Of tonsils and adenoids | The Daily Star
12:00 AM, January 02, 2018 / LAST MODIFIED: 12:00 AM, January 02, 2018

Of tonsils and adenoids

As an ENT specialist, tonsillitis is one of the most common ailments that I treat in my chamber. It is also one of the most common topics on which everybody, regardless of profession, education or background, has many theories and opinions on. So, before the patient ends up in a doctor's chamber they have been treated many times. The same thing happens with children suffering from enlarged adenoids. Too many myths, stories and theories are out there to prevent proper treatment.

To break all of these myths, it is best we know what tonsils and adenoid glands are, their functions and what happens when they get infected. Both glands are lymphoid tissues located around the opening of our pharynx that is the inner part of the nose and mouth. Other lymphoid tissues are also present there, like on the base of the tongue and opening of the ear tube. They are placed there in a ring like manner to protect the upper airway. All the lymphoid tissues in the body have a function to protect different systems of our body from bacterial, viral allergic and even carcinogenic reactions, but sometime these fail and we end up becoming sick.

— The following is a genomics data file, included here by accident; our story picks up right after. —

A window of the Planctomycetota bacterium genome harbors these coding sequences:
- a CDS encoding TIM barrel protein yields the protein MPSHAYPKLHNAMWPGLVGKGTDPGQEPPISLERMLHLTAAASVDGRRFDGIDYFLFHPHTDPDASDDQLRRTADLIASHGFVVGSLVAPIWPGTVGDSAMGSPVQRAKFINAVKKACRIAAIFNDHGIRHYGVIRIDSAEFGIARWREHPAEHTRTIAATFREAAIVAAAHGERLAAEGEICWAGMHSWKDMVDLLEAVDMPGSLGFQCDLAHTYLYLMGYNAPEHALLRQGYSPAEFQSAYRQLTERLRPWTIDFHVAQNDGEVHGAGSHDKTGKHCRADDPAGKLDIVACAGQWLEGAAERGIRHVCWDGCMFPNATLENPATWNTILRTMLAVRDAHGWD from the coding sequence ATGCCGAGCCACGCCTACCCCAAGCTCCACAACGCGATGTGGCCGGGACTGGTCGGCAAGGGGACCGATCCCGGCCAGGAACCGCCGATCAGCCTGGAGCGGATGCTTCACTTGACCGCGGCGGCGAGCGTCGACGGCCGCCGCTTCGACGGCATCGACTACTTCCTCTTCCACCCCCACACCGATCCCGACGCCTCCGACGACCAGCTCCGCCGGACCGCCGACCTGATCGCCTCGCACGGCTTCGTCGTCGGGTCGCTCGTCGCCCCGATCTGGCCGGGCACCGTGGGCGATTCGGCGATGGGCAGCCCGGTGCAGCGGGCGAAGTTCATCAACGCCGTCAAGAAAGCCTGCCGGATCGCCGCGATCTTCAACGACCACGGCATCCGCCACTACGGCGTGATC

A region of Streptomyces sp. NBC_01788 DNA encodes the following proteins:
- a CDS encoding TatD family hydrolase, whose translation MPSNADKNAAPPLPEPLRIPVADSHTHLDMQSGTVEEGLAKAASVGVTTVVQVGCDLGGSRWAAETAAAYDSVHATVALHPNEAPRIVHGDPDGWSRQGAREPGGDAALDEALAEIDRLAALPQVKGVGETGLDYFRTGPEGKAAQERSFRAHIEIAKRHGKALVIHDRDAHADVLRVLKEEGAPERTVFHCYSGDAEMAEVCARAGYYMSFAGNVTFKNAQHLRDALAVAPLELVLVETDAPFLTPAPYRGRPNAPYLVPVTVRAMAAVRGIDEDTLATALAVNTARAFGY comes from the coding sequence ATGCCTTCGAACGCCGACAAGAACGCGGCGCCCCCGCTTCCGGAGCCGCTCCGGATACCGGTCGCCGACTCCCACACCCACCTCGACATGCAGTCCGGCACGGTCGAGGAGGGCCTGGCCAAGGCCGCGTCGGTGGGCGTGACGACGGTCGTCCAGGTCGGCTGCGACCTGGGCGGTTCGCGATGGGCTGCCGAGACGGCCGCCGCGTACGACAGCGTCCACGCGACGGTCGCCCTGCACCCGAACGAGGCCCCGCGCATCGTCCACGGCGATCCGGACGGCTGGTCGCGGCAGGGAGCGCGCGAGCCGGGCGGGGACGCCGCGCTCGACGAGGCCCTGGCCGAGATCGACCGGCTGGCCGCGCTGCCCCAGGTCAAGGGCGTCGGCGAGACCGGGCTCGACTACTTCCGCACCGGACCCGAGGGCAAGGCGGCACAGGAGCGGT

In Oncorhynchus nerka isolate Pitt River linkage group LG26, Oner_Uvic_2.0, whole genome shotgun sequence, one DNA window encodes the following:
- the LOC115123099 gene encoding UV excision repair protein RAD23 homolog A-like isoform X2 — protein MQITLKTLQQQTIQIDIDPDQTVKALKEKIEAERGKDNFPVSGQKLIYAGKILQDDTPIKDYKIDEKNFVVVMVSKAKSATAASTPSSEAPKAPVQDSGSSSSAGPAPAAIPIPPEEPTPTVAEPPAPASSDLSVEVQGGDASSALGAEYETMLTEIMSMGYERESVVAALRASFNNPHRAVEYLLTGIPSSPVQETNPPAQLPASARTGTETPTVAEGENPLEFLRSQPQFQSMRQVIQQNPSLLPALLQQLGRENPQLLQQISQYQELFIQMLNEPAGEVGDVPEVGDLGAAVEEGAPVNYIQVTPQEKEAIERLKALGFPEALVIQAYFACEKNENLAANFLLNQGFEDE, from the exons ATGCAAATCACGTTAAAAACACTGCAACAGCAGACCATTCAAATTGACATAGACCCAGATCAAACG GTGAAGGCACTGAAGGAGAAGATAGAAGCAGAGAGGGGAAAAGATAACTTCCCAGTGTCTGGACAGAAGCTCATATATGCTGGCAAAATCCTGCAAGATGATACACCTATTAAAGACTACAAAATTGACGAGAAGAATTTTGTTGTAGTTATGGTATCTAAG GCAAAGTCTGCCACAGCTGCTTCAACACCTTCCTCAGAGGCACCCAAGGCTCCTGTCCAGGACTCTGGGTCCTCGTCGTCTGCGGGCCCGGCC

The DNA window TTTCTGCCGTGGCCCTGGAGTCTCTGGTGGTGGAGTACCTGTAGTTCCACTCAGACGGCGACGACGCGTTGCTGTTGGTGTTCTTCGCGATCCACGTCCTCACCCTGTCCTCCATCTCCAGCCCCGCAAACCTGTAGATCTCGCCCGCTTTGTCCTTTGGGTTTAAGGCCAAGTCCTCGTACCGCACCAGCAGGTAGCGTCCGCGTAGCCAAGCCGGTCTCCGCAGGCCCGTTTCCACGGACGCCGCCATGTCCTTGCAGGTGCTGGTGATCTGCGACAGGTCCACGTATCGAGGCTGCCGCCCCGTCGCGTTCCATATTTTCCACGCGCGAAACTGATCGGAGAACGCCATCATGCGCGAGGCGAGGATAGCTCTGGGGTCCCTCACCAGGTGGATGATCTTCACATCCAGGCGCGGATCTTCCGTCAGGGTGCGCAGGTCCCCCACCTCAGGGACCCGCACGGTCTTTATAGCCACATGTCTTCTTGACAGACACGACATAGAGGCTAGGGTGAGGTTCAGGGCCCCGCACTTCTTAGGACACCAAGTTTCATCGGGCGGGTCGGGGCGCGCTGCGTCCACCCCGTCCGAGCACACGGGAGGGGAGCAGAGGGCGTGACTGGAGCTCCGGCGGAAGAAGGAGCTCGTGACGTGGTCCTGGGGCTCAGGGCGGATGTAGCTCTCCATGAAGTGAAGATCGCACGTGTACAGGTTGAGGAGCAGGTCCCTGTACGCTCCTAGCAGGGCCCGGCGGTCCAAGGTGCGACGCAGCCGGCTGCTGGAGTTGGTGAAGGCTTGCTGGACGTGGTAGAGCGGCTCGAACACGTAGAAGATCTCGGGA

The tonsils, also known as palatine tonsils, are located on the sides of our oral cavity looking like small eggs. Everybody can see their own tonsils by sticking their tongue out. Tonsils react in different ways when infected according to age. They tend to enlarge at a younger age and usually get smaller with age. The same happens with the adenoid gland, which is also known as nasopharyngeal tonsil, as it is located behind the nasal opening in the upper end. The adenoid gland almost disappears by the age of 12 in normal cases. The tonsils just become smaller but does not disappear, and you can develop tonsillitis all your life.  But in the case of enlarged adenoids after the age of 12-13 years does not suffer from adenoiditis any more but may get other disease in that area.

So, an enlarged adenoid is a disease of childhood only, whereas tonsillitis can happen at any age.

Now let's see what the signs, symptoms and treatment for the conditions are.

First let us discuss enlarged adenoids, as I get too many queries on this. As I mentioned earlier, the adenoids are located behind the opening of the nasal cavity and tend to grow and atrophy as the child grows older. When a child gets a cold due to a bacterial, viral or allergic reaction, the glands reactively enlarge. This causes a partial blockage of the opening of the nose and so the child gets a blocked nose. As the opening of the ear tube is also located here, it may get blocked and the child will complain of an earache too. The mucosa lining the ear, nose and throat are continuous, so one area easily affects the other areas. After getting proper treatment, the child will get better, but in some cases, we see that the condition repeats itself. This may be due to malnutrition, low immunity, unhygienic conditions, etc. The parent will also complain that the child breathes with an open mouth, and snores at night. These children are repeatedly treated for upper respiratory infection, with no result.